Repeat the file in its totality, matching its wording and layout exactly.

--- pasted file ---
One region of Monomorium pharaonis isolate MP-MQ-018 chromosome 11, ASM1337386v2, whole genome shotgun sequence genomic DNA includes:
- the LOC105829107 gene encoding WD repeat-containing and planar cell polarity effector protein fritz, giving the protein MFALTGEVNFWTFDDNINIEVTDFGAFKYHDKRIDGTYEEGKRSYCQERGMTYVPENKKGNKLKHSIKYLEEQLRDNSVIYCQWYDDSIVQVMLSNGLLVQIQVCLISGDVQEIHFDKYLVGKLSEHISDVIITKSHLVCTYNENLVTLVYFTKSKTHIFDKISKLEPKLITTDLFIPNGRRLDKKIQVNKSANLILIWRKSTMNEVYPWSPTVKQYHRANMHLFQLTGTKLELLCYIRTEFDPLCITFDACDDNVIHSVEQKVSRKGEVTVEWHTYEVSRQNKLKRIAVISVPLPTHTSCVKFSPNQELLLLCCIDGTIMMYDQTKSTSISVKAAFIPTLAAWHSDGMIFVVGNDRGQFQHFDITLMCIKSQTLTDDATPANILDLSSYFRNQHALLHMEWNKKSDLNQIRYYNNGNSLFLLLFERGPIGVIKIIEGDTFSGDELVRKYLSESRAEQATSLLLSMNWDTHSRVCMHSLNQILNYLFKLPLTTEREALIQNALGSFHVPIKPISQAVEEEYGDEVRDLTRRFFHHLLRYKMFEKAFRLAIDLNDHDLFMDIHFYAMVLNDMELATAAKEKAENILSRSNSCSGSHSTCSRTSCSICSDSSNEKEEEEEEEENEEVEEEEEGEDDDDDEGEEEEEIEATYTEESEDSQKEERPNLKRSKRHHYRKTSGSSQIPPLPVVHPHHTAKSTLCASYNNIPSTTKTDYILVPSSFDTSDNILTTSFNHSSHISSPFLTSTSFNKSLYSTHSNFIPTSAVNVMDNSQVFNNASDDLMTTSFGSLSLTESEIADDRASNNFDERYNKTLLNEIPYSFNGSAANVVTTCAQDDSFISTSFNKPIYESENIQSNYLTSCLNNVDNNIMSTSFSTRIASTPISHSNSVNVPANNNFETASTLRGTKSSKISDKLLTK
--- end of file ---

One region of Monomorium pharaonis isolate MP-MQ-018 chromosome 11, ASM1337386v2, whole genome shotgun sequence genomic DNA includes:
- the LOC105829107 gene encoding WD repeat-containing and planar cell polarity effector protein fritz, giving the protein MFALTGEVNFWTFDDNINIEVTDFGAFKYHDKRIDGTYEEGKRSYCQERGMTYVPENKKGNKLKHSIKYLEEQLRDNSVIYCQWYDDSIVQVMLSNGLLVQIQVCLISGDVQEIHFDKYLVGKLSEHISDVIITKSHLVCTYNENLVTLVYFTKSKTHIFDKISKLEPKLITTDLFIPNGRRLDKKIQVNKSANLILIWRKSTMNEVYPWSPTVKQYHRANMHLFQLTGTKLELLCYIRTEFDPLCITFDACDDNVIHSVEQKVSRKGEVTVEWHTYEVSRQNKLKRIAVISVPLPTHTSCVKFSPNQELLLLCCIDGTIMMYDQTKSTSISVKAAFIPTLAAWHSDGMIFVVGNDRGQFQHFDITLMCIKSQTLTDDATPANILDLSSYFRNQHALLHMEWNKKSDLNQIRYYNNGNSLFLLLFERGPIGVIKIIEGDTFSGDELVRKYLSESRAEQATSLLLSMNWDTHSRVCMHSLNQILNYLFKLPLTTEREALIQNALGSFHVPIKPISQAVEEEYGDEVRDLTRRFFHHLLRYKMFEKAFRLAIDLNDHDLFMDIHFYAMVLNDMELATAAKEKAENILSRSNSCSGSHSTCSRTSCSICSDSSNEKEEEEEEEENEEVEEEEEGEDDDDDEGEEEEEIEATYTEESEDSQKEERPNLKRSKRHHYRKTSGSSQIPPLPVVHPHHTAKSTLCASYNNIPSTTKTDYILVPSSFDTSDNILTTSFNHSSHISSPFLTSTSFNKSLYSTHSNFIPTSAVNVMDNSQVFNNASDDLMTTSFGSLSLTESEIADDRASNNFDERYNKTLLNEIPYSFNGSAANVVTTCAQDDSFISTSFNKPIYESENIQSNYLTSCLNNVDNNIMSTSFSTRIASTPISHSNSVNVPANNNFETASTLRGTKSSKISDKLLTK